- File Size: 4148 KB
- Print Length: 338 pages
- Simultaneous Device Usage: Unlimited
- Publisher: Troll River Publications; 2 edition (January 31, 2018)
- Publication Date: January 31, 2018
- Sold by: Amazon Digital Services LLC
- Language: English
- ASIN: B078YS2N2T
- Text-to-Speech: Enabled
- Word Wise: Enabled
- Lending: Enabled
- Amazon Best Sellers Rank: #7,338 Paid in Kindle Store (See Top 100 Paid in Kindle Store)
|Print List Price:||$14.99|
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A Husband for Hire (The Heirs & Spares Series Book 1) Kindle Edition
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Now for the specifics:
The characters were likeable and well developed. The heroine was strong, but with an underlying vulnerability that made her seem more human and relatable. The hero was your typical romance novel fare- handsome, strong, tall, well endowed, good natured, masculine and loyal. Even though he is willing to marry a virtual stranger for money, the author creates a background story to make his actions understandable, without making too many excuses for him.
The sex scenes were good; explicit, but not vulgar. On a scale of 1 to 5 with 1 being no sex and 5 being erotica, I'd put it at a 3.5. I wouldn't recommend this book to a tween or someone who is offended by sex, but it should be fine for most adults, even those who get bored reading about sex. The first sex scene tales place right around the 60% mark and take up less than 10 pages of the entire book.
There is no cheating. There are a few minor references to the hero's past experiences with other women, but from the time he meets the heroine, she is the only woman who holds his interest, even when she alienates him.
The writing is good with only a few minor misedits. A couple times the hero was Mile instead of Miles, and one missing apostrophe (Miles attention). There were two gerunds missing their "ing" and a run on sentence or two. All in all, very few errors. The dialogue seemed authentic and I didn't notice any anachronisms. Clearly a lot of research went into writing this book, as evidenced by the author's notes following the story.
I did notice one sentence that had me questioning if the author had mistakenly used the wrong word. "Ned's mount, deciding he had behaved long enough, leaped and farted and generally behaved so poorly that Ned had to pull up or risk being unseated." I haven't ridden a horse since adolescence, but I seem to recall that their bodily functions are considered an acceptable trade-off for the service they provide us. I wouldn't think a horse fart would even be noticed, let alone considered bad behavior on the horse's part, especially if the horse was being ridden (as opposed to pulling a curricle). Maybe horses were expected to hold it in back in Regency England (or at least say "excuse me" afterwards)? I don't believe I've read about a flatulent horse in any other romance novel.
Though this was my first read from this author, it definitely won't be my last. I look forward to the rest of the books in this series.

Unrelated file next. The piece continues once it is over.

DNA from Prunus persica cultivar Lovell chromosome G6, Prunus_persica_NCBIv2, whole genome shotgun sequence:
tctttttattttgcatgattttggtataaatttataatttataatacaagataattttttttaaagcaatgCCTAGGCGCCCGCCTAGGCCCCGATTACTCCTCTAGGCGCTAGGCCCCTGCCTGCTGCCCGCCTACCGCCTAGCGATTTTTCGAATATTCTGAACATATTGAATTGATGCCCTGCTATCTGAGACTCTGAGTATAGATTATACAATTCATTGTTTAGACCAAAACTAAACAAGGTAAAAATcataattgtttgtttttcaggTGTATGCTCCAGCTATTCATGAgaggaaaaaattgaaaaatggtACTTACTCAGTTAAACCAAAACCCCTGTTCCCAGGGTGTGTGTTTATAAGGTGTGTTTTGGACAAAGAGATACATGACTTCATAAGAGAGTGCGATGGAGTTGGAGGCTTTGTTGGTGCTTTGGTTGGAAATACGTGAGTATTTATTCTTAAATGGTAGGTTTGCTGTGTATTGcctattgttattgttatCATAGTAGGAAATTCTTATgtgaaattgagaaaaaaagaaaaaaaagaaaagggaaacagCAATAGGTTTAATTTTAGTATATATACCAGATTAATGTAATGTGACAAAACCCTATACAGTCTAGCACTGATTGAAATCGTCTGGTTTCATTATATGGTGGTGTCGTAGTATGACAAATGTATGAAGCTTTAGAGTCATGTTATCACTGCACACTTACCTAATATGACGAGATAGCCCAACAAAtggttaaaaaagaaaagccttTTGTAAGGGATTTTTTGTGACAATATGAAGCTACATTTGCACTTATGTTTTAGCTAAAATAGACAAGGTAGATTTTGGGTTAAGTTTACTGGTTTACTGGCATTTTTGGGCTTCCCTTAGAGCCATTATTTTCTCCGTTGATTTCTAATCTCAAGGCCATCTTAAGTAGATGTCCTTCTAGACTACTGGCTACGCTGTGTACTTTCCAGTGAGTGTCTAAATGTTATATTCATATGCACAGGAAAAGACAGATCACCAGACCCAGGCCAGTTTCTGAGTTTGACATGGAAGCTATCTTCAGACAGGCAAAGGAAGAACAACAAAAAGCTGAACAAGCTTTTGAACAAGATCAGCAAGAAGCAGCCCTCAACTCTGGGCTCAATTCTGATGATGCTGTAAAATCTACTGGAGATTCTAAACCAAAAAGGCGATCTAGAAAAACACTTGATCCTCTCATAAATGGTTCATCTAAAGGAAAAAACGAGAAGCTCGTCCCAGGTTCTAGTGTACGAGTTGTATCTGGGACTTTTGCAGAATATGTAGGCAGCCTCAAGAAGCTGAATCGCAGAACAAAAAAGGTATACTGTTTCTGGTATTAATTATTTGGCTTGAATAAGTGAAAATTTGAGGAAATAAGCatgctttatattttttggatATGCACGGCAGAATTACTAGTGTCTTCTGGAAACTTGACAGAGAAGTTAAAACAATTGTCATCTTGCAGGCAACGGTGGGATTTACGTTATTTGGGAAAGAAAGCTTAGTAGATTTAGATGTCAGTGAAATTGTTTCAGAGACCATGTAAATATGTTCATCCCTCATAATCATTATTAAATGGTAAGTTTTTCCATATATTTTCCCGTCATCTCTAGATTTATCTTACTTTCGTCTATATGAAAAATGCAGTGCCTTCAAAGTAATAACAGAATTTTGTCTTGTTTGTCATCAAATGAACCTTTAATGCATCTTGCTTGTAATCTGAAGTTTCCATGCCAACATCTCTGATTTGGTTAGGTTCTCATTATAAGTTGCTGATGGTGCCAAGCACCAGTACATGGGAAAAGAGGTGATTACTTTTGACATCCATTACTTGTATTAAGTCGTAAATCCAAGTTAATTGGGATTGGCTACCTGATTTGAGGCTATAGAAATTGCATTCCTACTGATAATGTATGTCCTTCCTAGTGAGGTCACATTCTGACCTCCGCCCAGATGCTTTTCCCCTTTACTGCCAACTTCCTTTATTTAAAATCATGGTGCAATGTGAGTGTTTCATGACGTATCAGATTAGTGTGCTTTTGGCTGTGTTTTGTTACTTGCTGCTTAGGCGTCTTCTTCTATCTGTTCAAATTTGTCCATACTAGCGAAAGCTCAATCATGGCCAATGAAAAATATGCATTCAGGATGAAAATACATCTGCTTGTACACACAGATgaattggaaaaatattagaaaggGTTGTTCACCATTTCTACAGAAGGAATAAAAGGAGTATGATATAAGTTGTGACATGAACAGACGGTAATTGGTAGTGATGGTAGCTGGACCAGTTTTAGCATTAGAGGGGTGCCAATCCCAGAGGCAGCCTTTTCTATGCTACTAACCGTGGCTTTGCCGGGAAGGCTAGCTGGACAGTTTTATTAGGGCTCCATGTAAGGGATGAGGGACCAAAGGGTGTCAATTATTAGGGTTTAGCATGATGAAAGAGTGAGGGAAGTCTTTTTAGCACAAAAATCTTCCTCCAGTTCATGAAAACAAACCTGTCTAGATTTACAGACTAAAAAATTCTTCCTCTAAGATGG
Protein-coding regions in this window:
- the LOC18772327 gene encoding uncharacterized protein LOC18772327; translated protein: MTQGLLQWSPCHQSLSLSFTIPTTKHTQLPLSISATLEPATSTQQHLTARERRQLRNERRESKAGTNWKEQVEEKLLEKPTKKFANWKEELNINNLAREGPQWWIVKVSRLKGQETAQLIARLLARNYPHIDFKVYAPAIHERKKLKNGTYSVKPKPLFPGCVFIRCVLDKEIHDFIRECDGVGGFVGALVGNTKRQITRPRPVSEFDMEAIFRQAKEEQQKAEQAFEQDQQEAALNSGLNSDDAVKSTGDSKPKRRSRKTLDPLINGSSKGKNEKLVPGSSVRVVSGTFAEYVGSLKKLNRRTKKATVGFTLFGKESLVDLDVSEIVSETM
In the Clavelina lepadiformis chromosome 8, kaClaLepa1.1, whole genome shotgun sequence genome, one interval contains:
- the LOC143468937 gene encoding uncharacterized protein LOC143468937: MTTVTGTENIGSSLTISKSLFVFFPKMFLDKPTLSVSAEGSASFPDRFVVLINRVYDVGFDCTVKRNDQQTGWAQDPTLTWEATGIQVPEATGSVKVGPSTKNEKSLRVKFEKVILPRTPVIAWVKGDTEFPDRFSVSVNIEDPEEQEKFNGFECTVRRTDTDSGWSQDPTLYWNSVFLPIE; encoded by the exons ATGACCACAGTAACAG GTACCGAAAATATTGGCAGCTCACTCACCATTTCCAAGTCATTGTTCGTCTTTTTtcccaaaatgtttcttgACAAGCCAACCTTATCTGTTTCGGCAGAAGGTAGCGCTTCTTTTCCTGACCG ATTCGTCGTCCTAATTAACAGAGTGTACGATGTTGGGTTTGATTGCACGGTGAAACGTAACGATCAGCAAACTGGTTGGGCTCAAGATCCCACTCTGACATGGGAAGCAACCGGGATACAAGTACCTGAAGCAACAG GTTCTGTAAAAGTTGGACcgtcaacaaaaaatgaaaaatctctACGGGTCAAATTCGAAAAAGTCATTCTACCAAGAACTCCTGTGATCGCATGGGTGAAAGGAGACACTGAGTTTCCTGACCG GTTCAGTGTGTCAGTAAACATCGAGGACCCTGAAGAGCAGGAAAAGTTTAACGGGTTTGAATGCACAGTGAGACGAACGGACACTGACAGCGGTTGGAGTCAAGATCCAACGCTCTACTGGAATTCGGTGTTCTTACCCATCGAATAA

The story starts off a bit slowly, and the initial chapters don't play to the writer's strength. The introduction seems a bit stilted. However...
As the story goes along, the strengths amplify. The writer is very good with character interaction and slyly humorous dialog. Both the hero and the heroine are likable and rootable characters, and most of their interactions sparkle with humor. They have nice chemistry. I also like the 'interfering' parents who want to engineer their children's HEA.
Enjoyed the book. Liked the ending. And I’m looking forward to the following books with the heroine’s friend and the hero’s half-brother.
I am reading along enjoying the period and romance of it all and stopped short. What? how can something be "saccharine" in Regency England? No way! I stopped and searched the word's etymology to prove my thinking..
Surprise, saccharine was first used in 1674 and meant sickeningly sweet. The author cared enough to be right. That is impressive -- Being right did not slow or weaken the plot, It enriched the read.
Even better, at the end of the story we writes of her care in using the etymology of words correctly. You have my thanks, and a spot on my favorite list.
1. Without being long-winded and overly detailed (a quality i occasionally appreciate when done well), it conveyed a common regency theme with endearing characters
2. And had a reasonable number of sex scenes that were sweet but still hot (though I'd fiercely debate the frequency of oral sex in regency England, pre Victorian perhaps, but regency....)
3. The author tried to stay true to the language of the period without being pretentious or repetitive.
4. The hero and heroine were likable and not interminably obstinate for chapters on end. Instead they were reasonably flawed.
5. I did feel the blackmail story was not sufficiently dealt with and seemed to employ a deus ex machina device in its resolution, but I'm also happy that the author chose to employ only two common themes rather than inundate us with every regency theme that has ever existed.
6. I'm less persuaded about the reversion plot as the horses were unlikely to be part of the estate that would return to the crown, just the houses and land and the receipts they brought, but I'm allowing myself to suspend my disbelief.
A good read!
Most recent customer reviews
She jumps around a little, which I found confusing.Read more